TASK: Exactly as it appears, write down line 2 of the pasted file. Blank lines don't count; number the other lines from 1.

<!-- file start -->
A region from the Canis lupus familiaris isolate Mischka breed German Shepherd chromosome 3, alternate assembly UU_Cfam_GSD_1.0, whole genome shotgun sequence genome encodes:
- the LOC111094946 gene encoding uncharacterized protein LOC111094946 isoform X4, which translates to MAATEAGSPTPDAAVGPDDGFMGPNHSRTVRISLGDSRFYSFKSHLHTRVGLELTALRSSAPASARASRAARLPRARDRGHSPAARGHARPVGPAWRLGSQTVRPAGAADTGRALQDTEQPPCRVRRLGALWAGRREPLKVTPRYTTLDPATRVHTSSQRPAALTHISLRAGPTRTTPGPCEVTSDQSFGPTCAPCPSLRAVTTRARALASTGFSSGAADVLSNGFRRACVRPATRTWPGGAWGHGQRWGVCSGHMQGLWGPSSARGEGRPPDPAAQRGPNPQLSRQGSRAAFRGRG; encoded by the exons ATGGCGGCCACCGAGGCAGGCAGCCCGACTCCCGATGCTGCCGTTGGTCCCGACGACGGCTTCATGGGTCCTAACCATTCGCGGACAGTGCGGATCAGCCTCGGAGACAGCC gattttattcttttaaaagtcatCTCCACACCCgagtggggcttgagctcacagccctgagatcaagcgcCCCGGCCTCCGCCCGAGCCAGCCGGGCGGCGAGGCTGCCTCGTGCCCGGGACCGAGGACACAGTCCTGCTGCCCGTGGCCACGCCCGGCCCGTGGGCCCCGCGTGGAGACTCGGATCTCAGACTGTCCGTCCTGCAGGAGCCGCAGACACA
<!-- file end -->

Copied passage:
- the LOC111094946 gene encoding uncharacterized protein LOC111094946 isoform X4, which translates to MAATEAGSPTPDAAVGPDDGFMGPNHSRTVRISLGDSRFYSFKSHLHTRVGLELTALRSSAPASARASRAARLPRARDRGHSPAARGHARPVGPAWRLGSQTVRPAGAADTGRALQDTEQPPCRVRRLGALWAGRREPLKVTPRYTTLDPATRVHTSSQRPAALTHISLRAGPTRTTPGPCEVTSDQSFGPTCAPCPSLRAVTTRARALASTGFSSGAADVLSNGFRRACVRPATRTWPGGAWGHGQRWGVCSGHMQGLWGPSSARGEGRPPDPAAQRGPNPQLSRQGSRAAFRGRG; encoded by the exons ATGGCGGCCACCGAGGCAGGCAGCCCGACTCCCGATGCTGCCGTTGGTCCCGACGACGGCTTCATGGGTCCTAACCATTCGCGGACAGTGCGGATCAGCCTCGGAGACAGCC gattttattcttttaaaagtcatCTCCACACCCgagtggggcttgagctcacagccctgagatcaagcgcCCCGGCCTCCGCCCGAGCCAGCCGGGCGGCGAGGCTGCCTCGTGCCCGGGACCGAGGACACAGTCCTGCTGCCCGTGGCCACGCCCGGCCCGTGGGCCCCGCGTGGAGACTCGGATCTCAGACTGTCCGTCCTGCAGGAGCCGCAGACACA